Does wglCreateContext default version

I am wondering if anyone knows, and can point me to a reference that states whether or not the default version of OpenGL given by wglCreateContext will always give the highest version available. I have only been able to find forum postings that say it is usually the case. When would it not be?


Any context returned by wglCreateContext() will need to be backwards-compatible with previous versions of OpenGL. So if the implementation supports OpenGL 3 or later, it can’t return a 3.1 context or a 3.2+ core profile context.

AFAIK, all existing Windows implementations support both core and compatibility profiles for their highest supported version. But it’s not entirely inconceivable that an implementation may only provide a core profile context for the highest supported version; supporting the compatibility profile takes a lot of effort, and there’s progressively less reason to do so as the version increases.

So would it be correct to say that wglCreateContext will return the highest compatibility profile supported by the implementation? If I understand this bit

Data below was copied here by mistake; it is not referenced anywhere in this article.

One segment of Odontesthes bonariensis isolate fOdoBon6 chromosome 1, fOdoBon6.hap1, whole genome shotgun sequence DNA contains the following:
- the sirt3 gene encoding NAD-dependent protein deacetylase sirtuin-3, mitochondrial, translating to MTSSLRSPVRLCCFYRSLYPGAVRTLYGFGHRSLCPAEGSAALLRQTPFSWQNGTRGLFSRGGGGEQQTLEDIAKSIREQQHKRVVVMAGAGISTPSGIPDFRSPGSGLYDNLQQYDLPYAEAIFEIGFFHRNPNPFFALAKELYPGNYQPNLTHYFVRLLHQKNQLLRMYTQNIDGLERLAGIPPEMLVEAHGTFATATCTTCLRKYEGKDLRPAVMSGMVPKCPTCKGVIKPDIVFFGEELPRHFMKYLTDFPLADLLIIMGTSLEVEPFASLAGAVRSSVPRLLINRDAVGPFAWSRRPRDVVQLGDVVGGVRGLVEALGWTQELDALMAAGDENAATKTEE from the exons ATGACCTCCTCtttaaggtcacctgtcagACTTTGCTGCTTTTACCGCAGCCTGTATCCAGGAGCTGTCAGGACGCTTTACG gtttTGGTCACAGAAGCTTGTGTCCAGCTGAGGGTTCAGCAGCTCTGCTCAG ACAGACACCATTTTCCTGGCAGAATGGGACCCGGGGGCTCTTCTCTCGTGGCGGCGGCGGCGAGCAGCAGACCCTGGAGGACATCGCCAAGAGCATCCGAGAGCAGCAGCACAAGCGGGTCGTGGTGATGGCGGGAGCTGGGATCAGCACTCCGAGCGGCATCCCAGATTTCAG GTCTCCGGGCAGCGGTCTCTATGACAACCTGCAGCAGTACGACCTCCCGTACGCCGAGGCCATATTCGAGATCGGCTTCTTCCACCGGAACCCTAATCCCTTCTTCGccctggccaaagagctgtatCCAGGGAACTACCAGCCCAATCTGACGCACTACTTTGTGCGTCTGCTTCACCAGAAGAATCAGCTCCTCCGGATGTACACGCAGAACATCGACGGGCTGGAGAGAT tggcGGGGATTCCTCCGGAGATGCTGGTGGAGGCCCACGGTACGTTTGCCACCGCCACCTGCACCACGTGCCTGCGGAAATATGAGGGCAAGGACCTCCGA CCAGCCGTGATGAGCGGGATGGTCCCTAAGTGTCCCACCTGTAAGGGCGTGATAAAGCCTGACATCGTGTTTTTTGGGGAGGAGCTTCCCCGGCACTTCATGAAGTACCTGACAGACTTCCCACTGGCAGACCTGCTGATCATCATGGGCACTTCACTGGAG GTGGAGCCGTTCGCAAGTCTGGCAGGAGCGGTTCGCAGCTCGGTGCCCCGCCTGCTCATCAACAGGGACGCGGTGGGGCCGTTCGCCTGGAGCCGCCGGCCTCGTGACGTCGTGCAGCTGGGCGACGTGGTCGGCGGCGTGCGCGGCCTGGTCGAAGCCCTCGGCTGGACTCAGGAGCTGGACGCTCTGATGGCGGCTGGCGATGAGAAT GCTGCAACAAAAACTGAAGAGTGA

The default values for WGL_CONTEXT_MAJOR_VERSION_ARB and WGL_CONTEXT_MINOR_VERSION_ARB are 1 and 0 respectively. In this
case, implementations will typically return the most recent version of OpenGL they support which is backwards compatible with OpenGL 1.0
(e.g. 3.0, 3.1 + GL_ARB_compatibility, or 3.2 compatibility profile)

from correctly, then that would seem to be the case.

I am just wondering if the initial rendering context that is typically used to load the extensions can also be used as an easy check of the highest version supported by the implementation.

Thank you for your help.

It would be correct to say that implementations typically do that. The specification wouldn’t have used the word “typically” if it intended to mandate that behaviour.

If you want “recent” features, you should use wglChoosePixelFormatARB() and wglCreateContextAttribsARB() to request a specific version and profile. Modern applications have the choice of using that approach, while legacy applications were stuck with wglCreateContext(). So you should expect wglCreateContext() to do whatever happens to works best for legacy applications. It’s not entirely inconceivable that on a dual-GPU laptop implementation, wglCreateContext() might give you the highest version supported by the low-power GPU, with the high-performance GPU reserved for applications which specifically request a higher version.

Ultimately, what good does knowing the “highest supported version” do you? What is your application going to do with the knowledge that the implementation supports OpenGL 7.4? Right now, anything higher than 4.6 means that as well as the features which you can actually use, it also provides some additional functionality (but right now you don’t know what that functionality actually is).